Canonical To Kill 32-bit Desktop Images From Ubuntu 17.10 Release
Canonical, the company behind the popular Linux Distribution Ubuntu, has decided to drop the 32-bit desktop images for the upcoming latest Ubuntu distribution, Ubuntu 17.10 Artful Aardvark, entirely.
So if you are expecting to try the next Ubuntu release on your 32-bit machine then this might be a bit disappointing news to you as you don’t get a pre-made live disc of Ubuntu 17.10 which is going to ship with GNOME.
Canonical’s Dimitri John Ledkov, has asked the Ubuntu release team to stop releasing the Ubuntu Desktop i386 daily live builds.
“Please action the below and remove Ubuntu Desktop i386 daily-live images from the release manifest for Beta and Final milestones of 17.10 and therefore do not ship ubuntu-desktop-i386.iso artifact for 17.10,” he writes.
“This doesn’t mean Ubuntu desktop won’t run on 32-bit computers, simply that you won’t be able to download a pre-made live disc for it”
“There is no longer any effective QA or testing of the desktop product on actual i386 hardware (explicitly non-x86_64 CPUs).”
Earlier, Ledkov proposed that while i386 images should continue to be shipped for core, container, netinst, etc., they should be scrapped for Server and Desktop. This move by Canonical is a result of this proposal.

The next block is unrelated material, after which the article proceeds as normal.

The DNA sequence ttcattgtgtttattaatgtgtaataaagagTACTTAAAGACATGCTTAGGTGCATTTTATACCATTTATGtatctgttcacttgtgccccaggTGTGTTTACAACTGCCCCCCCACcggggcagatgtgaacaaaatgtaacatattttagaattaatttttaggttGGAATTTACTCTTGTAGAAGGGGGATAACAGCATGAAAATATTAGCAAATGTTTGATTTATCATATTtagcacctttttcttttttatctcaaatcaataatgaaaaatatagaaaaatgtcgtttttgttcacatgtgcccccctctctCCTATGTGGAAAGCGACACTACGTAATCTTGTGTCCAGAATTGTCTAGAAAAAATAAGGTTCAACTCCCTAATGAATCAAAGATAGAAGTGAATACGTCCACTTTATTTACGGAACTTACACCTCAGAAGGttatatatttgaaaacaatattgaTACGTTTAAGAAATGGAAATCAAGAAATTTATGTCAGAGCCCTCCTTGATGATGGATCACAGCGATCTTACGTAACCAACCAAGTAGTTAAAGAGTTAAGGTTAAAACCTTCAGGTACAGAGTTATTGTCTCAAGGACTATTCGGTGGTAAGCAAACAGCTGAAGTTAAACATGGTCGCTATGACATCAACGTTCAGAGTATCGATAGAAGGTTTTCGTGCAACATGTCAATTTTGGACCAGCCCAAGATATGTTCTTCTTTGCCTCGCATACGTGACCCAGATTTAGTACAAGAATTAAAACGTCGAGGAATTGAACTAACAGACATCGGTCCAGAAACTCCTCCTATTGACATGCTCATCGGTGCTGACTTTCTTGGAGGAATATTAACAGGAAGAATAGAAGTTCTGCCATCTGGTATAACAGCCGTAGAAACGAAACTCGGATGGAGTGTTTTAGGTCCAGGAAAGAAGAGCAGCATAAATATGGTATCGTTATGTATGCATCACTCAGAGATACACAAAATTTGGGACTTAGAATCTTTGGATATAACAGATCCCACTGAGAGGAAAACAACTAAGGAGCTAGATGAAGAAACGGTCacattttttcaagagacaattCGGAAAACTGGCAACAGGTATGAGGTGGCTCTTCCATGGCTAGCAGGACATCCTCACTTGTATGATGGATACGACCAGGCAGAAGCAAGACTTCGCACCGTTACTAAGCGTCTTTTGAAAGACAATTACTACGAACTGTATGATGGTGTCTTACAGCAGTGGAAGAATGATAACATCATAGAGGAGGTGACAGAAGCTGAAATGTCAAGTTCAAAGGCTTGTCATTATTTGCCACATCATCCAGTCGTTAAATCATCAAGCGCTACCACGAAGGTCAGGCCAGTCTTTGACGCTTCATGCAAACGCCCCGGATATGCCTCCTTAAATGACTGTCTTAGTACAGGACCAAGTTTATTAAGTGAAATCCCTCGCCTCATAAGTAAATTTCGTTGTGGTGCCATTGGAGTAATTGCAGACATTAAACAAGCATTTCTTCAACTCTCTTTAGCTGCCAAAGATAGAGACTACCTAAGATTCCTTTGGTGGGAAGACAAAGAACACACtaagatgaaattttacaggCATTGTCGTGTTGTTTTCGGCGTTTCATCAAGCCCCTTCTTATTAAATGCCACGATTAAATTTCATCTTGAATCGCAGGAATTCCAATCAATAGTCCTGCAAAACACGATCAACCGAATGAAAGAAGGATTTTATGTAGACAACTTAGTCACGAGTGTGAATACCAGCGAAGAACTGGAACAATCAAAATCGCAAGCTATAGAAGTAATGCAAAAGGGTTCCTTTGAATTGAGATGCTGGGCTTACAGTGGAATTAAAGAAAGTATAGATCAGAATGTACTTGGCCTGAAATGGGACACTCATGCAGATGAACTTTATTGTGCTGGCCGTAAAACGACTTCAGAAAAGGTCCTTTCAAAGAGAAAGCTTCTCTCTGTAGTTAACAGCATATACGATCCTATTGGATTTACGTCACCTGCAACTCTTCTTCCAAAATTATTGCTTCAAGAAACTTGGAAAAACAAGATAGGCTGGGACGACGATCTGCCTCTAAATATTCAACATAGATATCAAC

Canonical found that most of the users are no longer using 32-bit Ubuntu distributions and have switched to 64-bit.
Will Ubuntu Stop Running On 32-bit Machines?
This action doesn’t completely eliminate Ubuntu from 32-bit machines. If you are thinking so, then here is the exact point, this change, currently, affects only the major release of Ubuntu Desktop, This doesn’t affect the other builds like Lubuntu, Kubuntu, Xubuntu and Ubuntu MATE.
But in future, you may expect to hear such news from Canonical completely dropping 32-bit builds.
Currently, The Ubuntu website no longer lists 32-bit images as being available for download on desktop, server, or cloud. Many other Linux distributions and operating systems are also distributed as 64-bit only images.
So, do you think that this the right decision of Canonical? Will this help Canonical to focus more on developing better Ubuntu releases in future? Tell us your opinion about recent Canonical’s decision.
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